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Morrison: Beloved

3. The Role of Writers

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About this Lecture


In this module, we think about the role of writers, focusing in particular on the 'politics' of writing.


In this course, Professor Gina Wisker (University of Brighton) explores Toni Morrison's 1987 novel, Beloved. We begin by providing a broad introduction to Black women's writing, focusing in particular on the works of Alice Walker, Zora Neale Thurston and bell hooks, before moving on in the second module to think about the particular historical moment that Morrison writes about in Beloved – 1850s America. In the third module, we think about the 'politics' of writing, before looking in the fourth module at the presentation of women in novel – in particular Sethe, Baby Suggs, and Beloved herself. In the fifth module, we think about the presentation of the supernatural in novel, especially in its relation to race, before moving on in the sixth module to provide a close reading of a particular moment in the novel – where the slavecatcher arrives to take away Sethe's children.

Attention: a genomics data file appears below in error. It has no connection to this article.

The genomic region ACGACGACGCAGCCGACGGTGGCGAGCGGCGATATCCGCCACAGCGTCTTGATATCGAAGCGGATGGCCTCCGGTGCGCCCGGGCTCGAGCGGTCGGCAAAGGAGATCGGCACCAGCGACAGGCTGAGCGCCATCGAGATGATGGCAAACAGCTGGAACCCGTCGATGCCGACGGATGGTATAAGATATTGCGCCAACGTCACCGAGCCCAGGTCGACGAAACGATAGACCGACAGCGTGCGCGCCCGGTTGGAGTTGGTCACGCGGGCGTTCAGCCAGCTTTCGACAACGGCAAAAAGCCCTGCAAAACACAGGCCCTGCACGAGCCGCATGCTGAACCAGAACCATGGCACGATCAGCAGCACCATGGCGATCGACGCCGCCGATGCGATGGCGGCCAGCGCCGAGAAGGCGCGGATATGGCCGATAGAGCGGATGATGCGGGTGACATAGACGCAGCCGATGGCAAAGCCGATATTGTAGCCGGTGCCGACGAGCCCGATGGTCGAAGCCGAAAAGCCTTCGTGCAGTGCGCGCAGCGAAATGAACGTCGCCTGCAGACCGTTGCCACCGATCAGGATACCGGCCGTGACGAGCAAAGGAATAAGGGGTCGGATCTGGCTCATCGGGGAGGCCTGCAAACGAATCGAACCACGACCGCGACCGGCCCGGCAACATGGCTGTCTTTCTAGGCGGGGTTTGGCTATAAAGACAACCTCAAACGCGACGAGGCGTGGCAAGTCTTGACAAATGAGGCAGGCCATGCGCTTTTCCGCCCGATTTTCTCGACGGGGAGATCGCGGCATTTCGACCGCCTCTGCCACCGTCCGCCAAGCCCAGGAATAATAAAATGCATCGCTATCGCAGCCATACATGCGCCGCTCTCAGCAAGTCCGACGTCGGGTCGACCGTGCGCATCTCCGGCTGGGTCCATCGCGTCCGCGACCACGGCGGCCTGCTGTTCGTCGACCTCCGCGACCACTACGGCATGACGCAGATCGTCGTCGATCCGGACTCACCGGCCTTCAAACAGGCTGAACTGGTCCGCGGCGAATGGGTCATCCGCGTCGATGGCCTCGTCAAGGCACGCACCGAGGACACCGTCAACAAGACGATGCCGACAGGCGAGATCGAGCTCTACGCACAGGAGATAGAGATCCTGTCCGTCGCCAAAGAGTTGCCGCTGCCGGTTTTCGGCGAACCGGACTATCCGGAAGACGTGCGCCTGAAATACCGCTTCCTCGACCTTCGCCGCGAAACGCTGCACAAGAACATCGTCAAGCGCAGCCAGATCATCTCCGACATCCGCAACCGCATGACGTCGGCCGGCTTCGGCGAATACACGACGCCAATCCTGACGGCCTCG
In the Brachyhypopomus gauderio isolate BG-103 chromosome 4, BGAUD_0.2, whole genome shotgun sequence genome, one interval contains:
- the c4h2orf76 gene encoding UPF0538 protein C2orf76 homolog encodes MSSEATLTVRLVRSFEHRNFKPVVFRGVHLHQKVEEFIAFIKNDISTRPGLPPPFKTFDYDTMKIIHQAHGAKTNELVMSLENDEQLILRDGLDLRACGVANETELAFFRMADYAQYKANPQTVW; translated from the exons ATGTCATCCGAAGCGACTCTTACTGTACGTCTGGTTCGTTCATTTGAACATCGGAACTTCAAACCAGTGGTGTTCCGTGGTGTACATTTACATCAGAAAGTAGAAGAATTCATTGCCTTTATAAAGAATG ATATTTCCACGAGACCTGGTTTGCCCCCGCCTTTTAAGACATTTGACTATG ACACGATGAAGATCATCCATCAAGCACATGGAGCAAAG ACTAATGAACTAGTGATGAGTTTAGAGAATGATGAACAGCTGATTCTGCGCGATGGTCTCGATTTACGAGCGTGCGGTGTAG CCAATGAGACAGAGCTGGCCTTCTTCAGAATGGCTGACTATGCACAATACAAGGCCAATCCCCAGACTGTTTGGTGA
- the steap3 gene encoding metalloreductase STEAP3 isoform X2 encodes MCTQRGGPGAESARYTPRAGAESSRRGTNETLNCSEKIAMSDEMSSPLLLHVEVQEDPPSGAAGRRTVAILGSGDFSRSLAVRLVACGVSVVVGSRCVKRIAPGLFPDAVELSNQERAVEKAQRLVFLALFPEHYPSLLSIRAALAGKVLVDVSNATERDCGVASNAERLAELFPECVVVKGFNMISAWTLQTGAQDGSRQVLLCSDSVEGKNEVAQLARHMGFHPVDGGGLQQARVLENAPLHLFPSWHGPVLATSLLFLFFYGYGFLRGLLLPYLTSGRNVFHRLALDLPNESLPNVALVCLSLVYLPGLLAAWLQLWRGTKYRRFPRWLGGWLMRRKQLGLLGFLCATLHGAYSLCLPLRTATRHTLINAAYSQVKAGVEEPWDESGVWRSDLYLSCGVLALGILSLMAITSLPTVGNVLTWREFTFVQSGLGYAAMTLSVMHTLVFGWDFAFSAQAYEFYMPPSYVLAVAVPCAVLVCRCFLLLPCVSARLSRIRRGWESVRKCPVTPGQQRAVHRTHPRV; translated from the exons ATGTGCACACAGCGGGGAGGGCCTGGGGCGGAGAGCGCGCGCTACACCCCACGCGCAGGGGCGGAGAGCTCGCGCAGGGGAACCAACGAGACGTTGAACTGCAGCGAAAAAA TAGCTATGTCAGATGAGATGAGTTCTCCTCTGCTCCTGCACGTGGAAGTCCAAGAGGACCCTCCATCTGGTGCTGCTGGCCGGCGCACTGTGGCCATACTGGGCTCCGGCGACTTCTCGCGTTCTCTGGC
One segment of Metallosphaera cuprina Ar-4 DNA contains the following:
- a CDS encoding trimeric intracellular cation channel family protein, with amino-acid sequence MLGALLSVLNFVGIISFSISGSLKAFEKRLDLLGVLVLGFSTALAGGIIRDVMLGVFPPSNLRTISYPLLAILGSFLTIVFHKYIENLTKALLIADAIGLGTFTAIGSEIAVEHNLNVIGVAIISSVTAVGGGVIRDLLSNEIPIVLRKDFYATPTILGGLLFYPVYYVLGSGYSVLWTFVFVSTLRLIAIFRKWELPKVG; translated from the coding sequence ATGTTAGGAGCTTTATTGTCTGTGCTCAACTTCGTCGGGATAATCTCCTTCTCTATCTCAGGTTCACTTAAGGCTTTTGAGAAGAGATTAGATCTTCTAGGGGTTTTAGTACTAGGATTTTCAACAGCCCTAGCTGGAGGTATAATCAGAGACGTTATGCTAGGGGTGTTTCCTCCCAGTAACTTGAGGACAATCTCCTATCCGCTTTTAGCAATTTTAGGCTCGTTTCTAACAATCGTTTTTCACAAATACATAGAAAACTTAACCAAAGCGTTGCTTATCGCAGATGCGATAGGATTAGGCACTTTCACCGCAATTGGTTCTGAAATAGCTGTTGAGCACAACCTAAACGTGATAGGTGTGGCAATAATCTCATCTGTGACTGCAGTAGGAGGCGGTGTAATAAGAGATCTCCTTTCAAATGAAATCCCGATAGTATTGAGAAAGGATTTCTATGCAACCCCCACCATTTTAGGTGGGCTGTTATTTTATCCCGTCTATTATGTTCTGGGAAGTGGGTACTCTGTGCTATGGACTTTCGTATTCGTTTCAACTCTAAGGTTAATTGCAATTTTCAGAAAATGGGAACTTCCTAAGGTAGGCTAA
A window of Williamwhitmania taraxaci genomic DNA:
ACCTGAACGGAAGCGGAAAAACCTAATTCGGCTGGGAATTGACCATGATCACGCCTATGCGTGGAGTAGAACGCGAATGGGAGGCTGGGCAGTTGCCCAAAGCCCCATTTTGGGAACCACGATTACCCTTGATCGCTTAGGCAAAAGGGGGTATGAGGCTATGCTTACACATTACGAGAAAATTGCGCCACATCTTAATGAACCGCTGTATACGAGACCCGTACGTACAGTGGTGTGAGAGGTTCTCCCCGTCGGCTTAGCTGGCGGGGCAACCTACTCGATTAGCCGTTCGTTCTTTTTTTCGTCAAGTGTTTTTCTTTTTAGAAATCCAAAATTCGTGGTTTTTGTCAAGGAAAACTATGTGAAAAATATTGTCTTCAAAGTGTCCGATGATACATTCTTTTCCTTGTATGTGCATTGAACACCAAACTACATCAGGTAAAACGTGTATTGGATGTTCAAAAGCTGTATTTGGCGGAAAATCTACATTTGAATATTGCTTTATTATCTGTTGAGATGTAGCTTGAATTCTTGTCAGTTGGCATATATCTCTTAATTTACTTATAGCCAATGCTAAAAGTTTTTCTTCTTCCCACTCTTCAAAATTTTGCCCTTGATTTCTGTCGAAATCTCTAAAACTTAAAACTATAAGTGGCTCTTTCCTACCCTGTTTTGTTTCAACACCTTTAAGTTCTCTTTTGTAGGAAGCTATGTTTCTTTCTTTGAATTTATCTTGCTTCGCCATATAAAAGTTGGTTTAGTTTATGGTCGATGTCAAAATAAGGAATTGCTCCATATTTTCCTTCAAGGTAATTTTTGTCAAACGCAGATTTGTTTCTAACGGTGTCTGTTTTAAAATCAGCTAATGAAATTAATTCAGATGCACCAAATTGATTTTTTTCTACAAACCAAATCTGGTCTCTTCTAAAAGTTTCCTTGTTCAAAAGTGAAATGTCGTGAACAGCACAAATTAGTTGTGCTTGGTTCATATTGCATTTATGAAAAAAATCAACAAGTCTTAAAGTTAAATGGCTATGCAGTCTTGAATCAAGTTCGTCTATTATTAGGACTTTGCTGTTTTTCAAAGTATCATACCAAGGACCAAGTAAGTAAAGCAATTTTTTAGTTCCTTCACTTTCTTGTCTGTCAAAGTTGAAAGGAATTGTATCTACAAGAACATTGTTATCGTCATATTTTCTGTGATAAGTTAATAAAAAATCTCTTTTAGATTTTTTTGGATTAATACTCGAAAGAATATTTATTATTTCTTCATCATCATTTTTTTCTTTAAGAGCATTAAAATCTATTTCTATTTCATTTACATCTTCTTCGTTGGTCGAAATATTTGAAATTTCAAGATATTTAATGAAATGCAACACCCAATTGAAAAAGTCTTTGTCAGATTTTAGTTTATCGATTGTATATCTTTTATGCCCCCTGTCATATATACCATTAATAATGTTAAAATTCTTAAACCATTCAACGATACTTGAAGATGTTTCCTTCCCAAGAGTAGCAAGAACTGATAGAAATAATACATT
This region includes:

Professor Gina Wisker is Professor of Contemporary Literature and Higher Education. Her principal teaching, PhD supervision and research interests lie in contemporary women’s writing, Gothic, horror and postcolonial writing. Her published work includes Margaret Atwood, an Introduction to Critical Views of Her Fiction (2012), Key Concepts in Postcolonial Writing (2007), Horror Fiction (2005) and Postcolonial and African American Women's Writing (2000).

Cite this Lecture

APA style

Wisker, G. (2018, August 15). Morrison: Beloved - The Role of Writers [Video]. MASSOLIT.

MLA style

Wisker, G. "Morrison: Beloved – The Role of Writers." MASSOLIT, uploaded by MASSOLIT, 15 Aug 2018,